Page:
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Ex-exec sues Activision Blizzard for "old white guy" discrimination

A former executive claims he was victim of ageism at the Call of Duty publisher, and that non-white men at the company made a hostile environment.

Justin Carter, Contributing Editor

January 8, 2024

2 Min Read
Logo for game publisher Activision Blizzard.
Image via Activision Blizzard.

At a Glance

  • The unnamed executive believes he's been discriminated against prior to being let go during the company's mid-2023 layoffs.

An unnamed former executive for Activision Blizzard is taking the company to court for discriminating against older white men at the publisher.

Per Law360, the 57-year-old claims he and other men aged 47 and up were let go this past August for their race and age. As evidence, he pointed to a comment made by recently departed CEO Bobby Kotick about there being "too many old white guys."

Following that comment, the suit claims a pair of white executives left the company in part due to those "ageist remarks." The plaintiff was recommended to replace one of the exits, but the position allegedly went to a younger, non-white employee instead.

Activision Blizzard has come under legal fire related to discrimination before. Both suits ended in settlements, one of which was reached this past December.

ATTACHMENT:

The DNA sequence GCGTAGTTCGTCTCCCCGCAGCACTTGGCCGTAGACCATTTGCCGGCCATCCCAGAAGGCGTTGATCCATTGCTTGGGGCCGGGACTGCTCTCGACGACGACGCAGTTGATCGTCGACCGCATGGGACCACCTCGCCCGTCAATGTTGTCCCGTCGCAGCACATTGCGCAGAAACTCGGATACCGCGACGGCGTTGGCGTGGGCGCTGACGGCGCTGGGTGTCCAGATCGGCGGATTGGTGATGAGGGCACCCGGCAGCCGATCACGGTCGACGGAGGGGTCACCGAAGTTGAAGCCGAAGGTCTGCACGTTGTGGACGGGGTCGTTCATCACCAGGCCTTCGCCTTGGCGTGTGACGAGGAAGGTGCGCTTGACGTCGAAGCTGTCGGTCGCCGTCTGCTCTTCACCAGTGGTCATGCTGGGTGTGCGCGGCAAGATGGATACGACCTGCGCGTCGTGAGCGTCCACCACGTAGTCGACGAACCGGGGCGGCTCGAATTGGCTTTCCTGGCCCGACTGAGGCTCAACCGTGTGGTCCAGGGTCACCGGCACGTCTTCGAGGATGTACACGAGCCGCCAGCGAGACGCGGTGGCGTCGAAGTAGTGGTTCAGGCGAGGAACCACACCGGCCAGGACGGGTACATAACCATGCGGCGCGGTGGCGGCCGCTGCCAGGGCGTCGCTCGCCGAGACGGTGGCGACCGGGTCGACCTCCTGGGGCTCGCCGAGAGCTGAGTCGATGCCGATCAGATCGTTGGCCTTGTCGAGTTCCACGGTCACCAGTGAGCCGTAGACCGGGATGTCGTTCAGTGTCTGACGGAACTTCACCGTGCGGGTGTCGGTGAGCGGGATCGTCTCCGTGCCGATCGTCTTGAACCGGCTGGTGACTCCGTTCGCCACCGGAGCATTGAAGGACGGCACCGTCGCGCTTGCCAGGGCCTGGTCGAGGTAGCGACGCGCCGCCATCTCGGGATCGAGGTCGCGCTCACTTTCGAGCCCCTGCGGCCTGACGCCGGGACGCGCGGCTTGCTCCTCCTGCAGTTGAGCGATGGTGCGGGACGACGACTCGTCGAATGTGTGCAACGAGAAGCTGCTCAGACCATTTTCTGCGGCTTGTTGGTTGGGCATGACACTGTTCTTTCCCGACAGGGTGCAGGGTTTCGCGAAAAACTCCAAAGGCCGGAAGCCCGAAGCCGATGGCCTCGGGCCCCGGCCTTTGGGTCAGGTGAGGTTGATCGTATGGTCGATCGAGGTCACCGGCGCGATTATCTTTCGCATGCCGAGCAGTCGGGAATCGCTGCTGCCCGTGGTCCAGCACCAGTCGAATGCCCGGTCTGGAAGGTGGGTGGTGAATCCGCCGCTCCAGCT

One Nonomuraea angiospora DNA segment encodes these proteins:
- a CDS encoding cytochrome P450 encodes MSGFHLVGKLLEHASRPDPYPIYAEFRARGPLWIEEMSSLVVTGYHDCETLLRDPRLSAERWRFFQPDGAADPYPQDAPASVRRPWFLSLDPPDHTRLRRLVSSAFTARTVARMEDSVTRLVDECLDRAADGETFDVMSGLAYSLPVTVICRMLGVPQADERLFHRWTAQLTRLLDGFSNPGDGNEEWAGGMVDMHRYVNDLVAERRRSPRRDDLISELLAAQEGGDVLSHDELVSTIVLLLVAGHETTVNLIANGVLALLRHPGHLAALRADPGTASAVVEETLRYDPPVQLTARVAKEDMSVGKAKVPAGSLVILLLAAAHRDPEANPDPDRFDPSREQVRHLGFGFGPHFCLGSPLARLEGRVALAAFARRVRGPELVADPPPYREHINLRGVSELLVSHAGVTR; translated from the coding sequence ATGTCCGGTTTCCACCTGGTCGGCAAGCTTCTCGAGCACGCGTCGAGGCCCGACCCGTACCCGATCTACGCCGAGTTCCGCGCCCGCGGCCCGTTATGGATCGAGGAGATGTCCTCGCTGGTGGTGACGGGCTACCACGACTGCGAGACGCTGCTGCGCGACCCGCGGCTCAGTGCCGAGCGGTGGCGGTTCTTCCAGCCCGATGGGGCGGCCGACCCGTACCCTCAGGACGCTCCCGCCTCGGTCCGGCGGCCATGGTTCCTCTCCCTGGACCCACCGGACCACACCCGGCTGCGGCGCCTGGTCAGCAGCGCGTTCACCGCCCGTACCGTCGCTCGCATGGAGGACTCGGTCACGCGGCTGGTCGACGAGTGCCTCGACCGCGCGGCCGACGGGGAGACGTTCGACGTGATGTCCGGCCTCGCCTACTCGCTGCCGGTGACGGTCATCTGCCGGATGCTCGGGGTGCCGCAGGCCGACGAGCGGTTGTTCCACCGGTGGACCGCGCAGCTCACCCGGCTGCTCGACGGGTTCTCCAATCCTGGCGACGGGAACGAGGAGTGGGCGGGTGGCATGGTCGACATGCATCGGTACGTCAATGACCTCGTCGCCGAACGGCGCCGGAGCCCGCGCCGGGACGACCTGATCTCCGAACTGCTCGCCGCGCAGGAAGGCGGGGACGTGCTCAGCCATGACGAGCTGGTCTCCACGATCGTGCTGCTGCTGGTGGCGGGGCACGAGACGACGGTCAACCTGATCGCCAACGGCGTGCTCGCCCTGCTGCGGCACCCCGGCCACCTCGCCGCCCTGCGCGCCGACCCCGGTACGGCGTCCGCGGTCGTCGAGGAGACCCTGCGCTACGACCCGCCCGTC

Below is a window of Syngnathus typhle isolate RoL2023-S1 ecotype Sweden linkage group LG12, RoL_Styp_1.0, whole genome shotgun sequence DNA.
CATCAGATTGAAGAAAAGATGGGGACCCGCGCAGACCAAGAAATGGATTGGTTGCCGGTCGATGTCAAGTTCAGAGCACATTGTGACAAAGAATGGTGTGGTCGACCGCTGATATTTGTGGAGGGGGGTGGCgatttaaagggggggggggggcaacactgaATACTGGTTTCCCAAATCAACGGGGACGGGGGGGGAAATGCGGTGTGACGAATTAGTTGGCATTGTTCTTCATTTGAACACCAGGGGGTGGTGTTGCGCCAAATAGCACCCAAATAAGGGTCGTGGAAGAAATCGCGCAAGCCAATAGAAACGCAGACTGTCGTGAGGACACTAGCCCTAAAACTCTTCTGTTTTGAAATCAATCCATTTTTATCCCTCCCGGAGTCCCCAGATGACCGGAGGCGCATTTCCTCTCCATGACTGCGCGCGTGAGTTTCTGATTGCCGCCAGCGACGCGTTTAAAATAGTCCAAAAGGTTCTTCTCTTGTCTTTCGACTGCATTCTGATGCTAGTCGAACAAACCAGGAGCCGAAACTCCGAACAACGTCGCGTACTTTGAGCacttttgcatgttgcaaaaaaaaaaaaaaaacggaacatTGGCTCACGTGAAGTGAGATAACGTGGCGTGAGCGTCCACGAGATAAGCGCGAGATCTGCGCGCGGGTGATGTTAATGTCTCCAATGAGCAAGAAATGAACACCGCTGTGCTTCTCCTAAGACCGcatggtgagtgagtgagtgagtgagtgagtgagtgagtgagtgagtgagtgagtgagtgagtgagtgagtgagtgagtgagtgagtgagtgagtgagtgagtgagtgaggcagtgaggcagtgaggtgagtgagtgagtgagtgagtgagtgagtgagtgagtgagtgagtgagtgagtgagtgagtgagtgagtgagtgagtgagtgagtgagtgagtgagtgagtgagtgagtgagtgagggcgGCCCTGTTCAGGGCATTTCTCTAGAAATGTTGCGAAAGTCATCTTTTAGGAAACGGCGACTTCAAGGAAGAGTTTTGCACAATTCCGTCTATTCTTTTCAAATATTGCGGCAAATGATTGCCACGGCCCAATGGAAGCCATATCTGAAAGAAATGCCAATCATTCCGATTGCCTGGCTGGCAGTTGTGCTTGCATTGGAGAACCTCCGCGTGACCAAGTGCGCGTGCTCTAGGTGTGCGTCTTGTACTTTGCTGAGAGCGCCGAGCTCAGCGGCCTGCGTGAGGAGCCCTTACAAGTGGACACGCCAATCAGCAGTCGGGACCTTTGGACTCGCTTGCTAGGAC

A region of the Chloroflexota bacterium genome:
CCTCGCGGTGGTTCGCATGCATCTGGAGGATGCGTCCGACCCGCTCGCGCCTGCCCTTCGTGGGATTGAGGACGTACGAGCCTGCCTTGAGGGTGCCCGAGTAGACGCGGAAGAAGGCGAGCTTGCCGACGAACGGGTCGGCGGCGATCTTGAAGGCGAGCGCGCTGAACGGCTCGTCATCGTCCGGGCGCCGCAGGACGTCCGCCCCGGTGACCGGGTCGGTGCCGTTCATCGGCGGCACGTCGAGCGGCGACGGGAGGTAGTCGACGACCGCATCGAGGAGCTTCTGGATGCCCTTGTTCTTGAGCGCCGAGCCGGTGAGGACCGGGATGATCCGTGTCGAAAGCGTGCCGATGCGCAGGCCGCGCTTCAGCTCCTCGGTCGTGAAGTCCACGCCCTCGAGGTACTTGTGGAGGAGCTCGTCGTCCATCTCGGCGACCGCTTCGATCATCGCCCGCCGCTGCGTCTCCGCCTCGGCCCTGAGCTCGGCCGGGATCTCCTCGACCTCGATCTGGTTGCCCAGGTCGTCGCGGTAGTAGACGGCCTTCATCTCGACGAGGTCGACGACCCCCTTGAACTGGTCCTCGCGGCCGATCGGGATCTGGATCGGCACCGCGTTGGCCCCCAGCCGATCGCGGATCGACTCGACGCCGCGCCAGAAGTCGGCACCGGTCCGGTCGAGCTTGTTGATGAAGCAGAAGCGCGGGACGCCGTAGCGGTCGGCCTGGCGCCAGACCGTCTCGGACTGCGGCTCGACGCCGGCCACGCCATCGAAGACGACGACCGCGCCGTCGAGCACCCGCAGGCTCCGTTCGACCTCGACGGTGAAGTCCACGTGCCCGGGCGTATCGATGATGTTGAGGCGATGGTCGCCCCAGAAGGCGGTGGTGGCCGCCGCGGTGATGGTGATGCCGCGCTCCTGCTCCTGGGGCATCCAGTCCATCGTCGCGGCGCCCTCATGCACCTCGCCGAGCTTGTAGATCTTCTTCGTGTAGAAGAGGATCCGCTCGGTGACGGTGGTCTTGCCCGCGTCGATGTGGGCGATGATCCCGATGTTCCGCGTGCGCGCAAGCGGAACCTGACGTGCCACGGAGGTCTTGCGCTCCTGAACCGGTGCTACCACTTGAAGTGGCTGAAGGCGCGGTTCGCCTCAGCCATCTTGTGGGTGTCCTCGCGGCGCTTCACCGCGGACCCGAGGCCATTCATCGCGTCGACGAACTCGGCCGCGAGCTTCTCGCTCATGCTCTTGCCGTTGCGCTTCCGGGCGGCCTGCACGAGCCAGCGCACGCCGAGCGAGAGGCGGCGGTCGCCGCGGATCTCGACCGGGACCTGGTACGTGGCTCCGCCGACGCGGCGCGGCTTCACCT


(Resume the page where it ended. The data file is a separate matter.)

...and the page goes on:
However, in those instances, the suits also concerned the company's alleged harassment-laden history. Since that initial reporting, any discrimination against older white men has never been mentioned.

The ex-exec's suit goes on to claim the manager created a hostile work environment, in turn lowering his merit-based salary. He also alleges a female worker made "false and defamatory" remarks to HR.

In retaliation, he filed his own complaint with HR, where he accused Activision Blizzard of failing to properly protect him. He also said he was the first to recognize "a larger issue might be brewing."

Those complaints weren't taken seriously, according to the suit. And when he was laid off, the company "placed profits over people by terminating the older, higher paid executives.

The executive wants compensation that covers his lost earnings and the damage to his career and reputation, as well as emotional distress and wrongful termination.

In response to GamesIndustry's inquiries, Activision Blizzard pointed the outlet to its policy on equal employment opportunities.

About the Author(s)

Justin Carter

Contributing Editor, GameDeveloper.com

A Kansas City, MO native, Justin Carter has written for numerous sites including IGN, Polygon, and SyFy Wire. In addition to Game Developer, his writing can be found at io9 over on Gizmodo. Don't ask him about how much gum he's had, because the answer will be more than he's willing to admit.

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